Category: "Health"

Ethiopia Diary: Married off at 10, selling sex at 16

October 30th, 2006


Rekha Basu's Ethiopia diary
Ethiopia Diary Part4

Ethiopia part 4: Africa's abortion laws offer lessons of hardship

Ethiopia’s ban on abortion and the persistence of botched ones might offer a prelude if the United States were to ban them again.

Ethiopia PArt3
Ethiopia Part 3: Life, marriage, death hang in HIV test results
The test results for one half of an engaged couple foils the pair’s future together, but prevents another person from being destined to join the 1.5 million Ethiopians with AIDS

Part 2
Ethiopia Part 2: Married off at 10, selling sex at 16

After she fled from her husband a young woman reluctantly becomes a prostitute because she can’t find any other way to support herself.

Part 2
Ethiopia Part 1: Women struggle, but strings bind U.S. help

Part 1 of a six-part series of commentaries by Register columnist Rekha Basu on her recent trek to Ethiopia.

Ethiopia part 2: Married off at 10, selling sex at 16

U.S. aid policies fail to recognize difficult realities of life.

Woldia, Ethiopia She was only 10 when her parents married her off to a man in his early 20s, and 13 when she fled him because he wouldn't follow time-honored tradition and wait three years for sex.

Now at 16, she supports herself selling that very commodity to strangers.

Tigist Eyase

Tigist Eyase, 16, is a sex worker in Woldia.

Read Complete Report by DesMoines Register Columnist REKHA BASU

Rekha Basu's Ethiopia diary

A six-part series of commentaries exploring women’s health issues in Ethiopia and how help from the United States sometimes hurts instead.

Coming next:
>•Tuesday: In a country where 1.5 million people are HIV positive, a couple wishing to marry learns the results of their HIV tests.

Wednesday: Ethiopia’s ban on abortion and the persistence of botched ones might offer a prelude if the United States were to ban them again.

Thursday: Ethiopia leads the world in obstetric fistula, a horrific condition tied to early childbirth and malnutrition.

Friday: Another of Basu’s essays on “Surviving”: Sometimes, seeing how life is lived halfway around the world gives new insight into one’s own circumstances.

"Some husbands say if a woman takes contraception, she can enjoy herself (with other men) rather than her husband," says Hailu Berhanu, the medical director of Lalibela Hospital, which offers family planning and delivers babies.

An Ethiopian woman is "a machine who's fabricating an assembly line until the end of her fertility," says Tilahun Gilday, director of Pathfinder International in Ethiopia,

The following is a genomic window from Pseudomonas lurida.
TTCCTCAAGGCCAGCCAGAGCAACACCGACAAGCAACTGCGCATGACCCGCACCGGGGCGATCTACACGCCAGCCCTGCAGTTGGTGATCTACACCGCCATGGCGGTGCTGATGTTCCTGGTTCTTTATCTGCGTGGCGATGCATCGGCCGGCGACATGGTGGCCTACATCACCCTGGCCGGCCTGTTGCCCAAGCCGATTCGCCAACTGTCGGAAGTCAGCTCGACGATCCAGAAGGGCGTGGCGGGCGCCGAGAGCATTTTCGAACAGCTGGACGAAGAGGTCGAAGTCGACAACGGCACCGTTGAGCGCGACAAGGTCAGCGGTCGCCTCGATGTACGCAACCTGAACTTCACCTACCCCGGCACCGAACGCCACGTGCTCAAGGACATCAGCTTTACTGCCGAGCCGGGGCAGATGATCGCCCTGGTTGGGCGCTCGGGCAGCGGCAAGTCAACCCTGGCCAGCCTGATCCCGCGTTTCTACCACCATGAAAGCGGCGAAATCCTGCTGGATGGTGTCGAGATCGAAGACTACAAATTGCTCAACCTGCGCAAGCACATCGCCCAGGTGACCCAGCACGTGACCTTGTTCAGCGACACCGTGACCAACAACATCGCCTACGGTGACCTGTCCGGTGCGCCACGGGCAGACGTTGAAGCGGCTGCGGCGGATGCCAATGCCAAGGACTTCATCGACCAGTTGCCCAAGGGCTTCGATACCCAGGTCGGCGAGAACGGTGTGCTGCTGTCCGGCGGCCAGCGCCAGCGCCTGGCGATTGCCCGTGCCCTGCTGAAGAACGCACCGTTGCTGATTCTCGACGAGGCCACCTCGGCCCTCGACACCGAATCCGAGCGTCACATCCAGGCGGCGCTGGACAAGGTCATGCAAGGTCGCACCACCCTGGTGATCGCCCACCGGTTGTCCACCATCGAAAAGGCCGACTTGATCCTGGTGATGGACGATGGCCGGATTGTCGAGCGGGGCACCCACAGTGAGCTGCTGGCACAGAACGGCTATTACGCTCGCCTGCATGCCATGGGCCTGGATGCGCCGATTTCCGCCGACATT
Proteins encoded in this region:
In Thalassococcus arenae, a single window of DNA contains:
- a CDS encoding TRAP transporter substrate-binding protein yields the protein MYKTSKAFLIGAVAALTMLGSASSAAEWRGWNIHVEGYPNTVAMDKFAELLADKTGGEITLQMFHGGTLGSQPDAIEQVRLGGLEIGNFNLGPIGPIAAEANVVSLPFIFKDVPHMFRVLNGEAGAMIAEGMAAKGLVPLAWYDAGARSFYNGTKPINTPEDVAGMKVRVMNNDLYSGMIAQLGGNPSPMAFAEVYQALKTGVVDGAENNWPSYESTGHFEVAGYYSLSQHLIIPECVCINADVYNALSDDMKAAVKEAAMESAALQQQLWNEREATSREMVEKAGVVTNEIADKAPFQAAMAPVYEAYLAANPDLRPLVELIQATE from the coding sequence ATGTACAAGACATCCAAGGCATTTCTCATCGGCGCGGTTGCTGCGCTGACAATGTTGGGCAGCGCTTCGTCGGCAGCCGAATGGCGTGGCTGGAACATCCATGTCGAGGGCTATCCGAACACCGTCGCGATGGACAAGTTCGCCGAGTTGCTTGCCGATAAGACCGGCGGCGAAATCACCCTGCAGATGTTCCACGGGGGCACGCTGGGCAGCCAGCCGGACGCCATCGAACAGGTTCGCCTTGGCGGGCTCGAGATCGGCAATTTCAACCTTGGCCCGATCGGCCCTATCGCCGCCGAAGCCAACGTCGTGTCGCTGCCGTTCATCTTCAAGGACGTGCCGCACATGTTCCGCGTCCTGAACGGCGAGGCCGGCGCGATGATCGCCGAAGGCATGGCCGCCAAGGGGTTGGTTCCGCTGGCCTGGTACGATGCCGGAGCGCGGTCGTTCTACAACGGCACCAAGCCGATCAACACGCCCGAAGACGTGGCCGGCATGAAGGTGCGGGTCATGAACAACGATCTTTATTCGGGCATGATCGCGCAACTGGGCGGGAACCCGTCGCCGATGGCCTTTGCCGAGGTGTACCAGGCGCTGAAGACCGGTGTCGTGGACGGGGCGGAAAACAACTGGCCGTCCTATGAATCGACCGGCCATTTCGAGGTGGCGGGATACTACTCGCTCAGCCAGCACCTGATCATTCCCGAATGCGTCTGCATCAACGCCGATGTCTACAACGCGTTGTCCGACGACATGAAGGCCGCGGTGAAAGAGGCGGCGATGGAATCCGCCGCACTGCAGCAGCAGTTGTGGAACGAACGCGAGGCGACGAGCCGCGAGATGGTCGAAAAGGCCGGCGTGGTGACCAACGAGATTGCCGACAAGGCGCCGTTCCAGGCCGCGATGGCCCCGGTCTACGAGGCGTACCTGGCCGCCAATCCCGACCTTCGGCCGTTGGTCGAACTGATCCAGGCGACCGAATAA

Related Links

Stop Dometic Violence
Photo courtesy of Antonio Fiorente and Beth Weinstein of EngenderHealth.

See More on Des Moins Register

Fitsula Hospital The Illiterate Surgeon Mamitu

December 27th, 2005


Mamitu Gashe: Person of The Year 2005
Dr Mamitu

The New York Times

'The Illiterate Surgeon'

"After that operation, 42 years ago, Ms. Mamitu was given a job making beds in the hospital. Then she began helping out during surgeries, and after a couple of years of watching she was asked by Dr. Reg Hamlin to cut some stitches. Eventually, Ms. Mamitu was routinely performing the entire fistula repair herself.

Over the decades, Ms. Mamitu has gradually become one of the world's most experienced fistula surgeons. Gynecologists from around the world go to the Addis Ababa Fistula Hospital to train in fistula repair, and typically their teacher is Ms. Mamitu.

Not bad for an illiterate Ethiopian peasant who as a child never went to a day of school.

A few years ago, Ms. Mamitu tired of being an illiterate master surgeon, and so she began night school. She's now in the third grade." Read More From NY Times

Even though she is only in the third grade, Mamitu is one of the world's premiere obstetric fistula surgeons.

Watch NY Times Video

Read the op-ed piece first published on June 12 2005 by NICHOLAS D. KRISTOF

Related Link

Donate Online HELP Ethiopian Mothers

Learn more about Fistula.

Give the gift of dignity
Help Fistula Foundation

Have Your Say

Oprah Goes to Ethiopia

December 1st, 2005


Oprah Goes to Ethiopia

Oprah traveled 7,000 miles to see how a modern-day saint helps thousands of young girls.

Earlier this year Liya and her husband visited the hospital. The experience was so moving it sparked her to launch a crusade to help young women suffering from fistulas in her homeland.

Watch The Show

Donate Show your support
for the women of Fistula Hospital.Order your Dignity Bracelet today!

Related Article The 'illiterate Surgeon'

More on Liya Kebede